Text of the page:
What Makes Philosophy Medieval?

From the introduction to my medieval philosophy class: There are two methods to study a chronological period of philosophy: one is primarily historical, and engages the thought of the time insofar as it is effected by political or social changes, such as the fall of the Roman Empire (beginning around 376ad with the Gothic invasions) … Continue reading What Makes Philosophy Medieval?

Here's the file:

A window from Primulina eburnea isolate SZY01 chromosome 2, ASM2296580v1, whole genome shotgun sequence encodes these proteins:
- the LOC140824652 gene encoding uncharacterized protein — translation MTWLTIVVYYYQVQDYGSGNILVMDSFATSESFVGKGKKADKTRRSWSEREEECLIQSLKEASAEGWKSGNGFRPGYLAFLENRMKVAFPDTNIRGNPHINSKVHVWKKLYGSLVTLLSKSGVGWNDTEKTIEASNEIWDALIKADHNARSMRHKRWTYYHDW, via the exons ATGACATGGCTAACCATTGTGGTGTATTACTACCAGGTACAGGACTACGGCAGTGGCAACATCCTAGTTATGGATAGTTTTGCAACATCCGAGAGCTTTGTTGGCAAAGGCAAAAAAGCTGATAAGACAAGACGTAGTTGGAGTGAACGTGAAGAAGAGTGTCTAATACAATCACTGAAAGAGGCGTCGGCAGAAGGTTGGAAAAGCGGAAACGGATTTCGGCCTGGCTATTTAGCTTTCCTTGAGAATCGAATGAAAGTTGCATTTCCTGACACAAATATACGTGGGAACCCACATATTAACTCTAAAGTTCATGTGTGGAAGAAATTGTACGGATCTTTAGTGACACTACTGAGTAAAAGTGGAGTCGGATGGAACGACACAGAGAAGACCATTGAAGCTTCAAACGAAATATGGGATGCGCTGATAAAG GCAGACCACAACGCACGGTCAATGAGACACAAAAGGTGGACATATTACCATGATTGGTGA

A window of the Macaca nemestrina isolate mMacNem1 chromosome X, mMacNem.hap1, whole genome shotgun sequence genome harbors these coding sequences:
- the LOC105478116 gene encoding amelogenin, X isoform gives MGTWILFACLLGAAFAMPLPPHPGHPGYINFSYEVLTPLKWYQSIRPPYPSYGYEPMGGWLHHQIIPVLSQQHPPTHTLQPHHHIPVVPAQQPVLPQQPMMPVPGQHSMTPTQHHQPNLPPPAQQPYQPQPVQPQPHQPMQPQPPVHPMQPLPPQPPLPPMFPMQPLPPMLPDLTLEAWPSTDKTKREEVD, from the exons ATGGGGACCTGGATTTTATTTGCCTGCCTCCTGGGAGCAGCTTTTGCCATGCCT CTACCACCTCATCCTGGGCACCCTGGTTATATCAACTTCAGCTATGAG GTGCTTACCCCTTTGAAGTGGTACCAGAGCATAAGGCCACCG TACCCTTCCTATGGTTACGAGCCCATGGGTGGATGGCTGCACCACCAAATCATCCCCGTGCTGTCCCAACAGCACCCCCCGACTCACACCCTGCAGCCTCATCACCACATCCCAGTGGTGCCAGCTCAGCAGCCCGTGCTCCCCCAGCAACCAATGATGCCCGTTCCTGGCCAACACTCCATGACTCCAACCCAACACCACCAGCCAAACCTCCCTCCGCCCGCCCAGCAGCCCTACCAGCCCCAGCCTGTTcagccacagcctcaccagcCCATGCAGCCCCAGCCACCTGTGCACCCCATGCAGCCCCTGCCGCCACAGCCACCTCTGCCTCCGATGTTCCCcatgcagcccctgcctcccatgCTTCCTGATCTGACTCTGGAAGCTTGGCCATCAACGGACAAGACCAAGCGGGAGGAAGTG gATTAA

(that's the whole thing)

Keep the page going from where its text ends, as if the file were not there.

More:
The Allure and the Danger of Interdisciplinary Study

A little learning is a dangerous thing; Drink deep, or taste not the Pierian spring: There shallow draughts intoxicate the brain, And drinking largely sobers us again. -Alexander Pope A word that has been thrown about in academia for as long as I've been involved is "interdisciplinary". ¬†On the Thomist side of my experience, the … Continue reading The Allure and the Danger of Interdisciplinary Study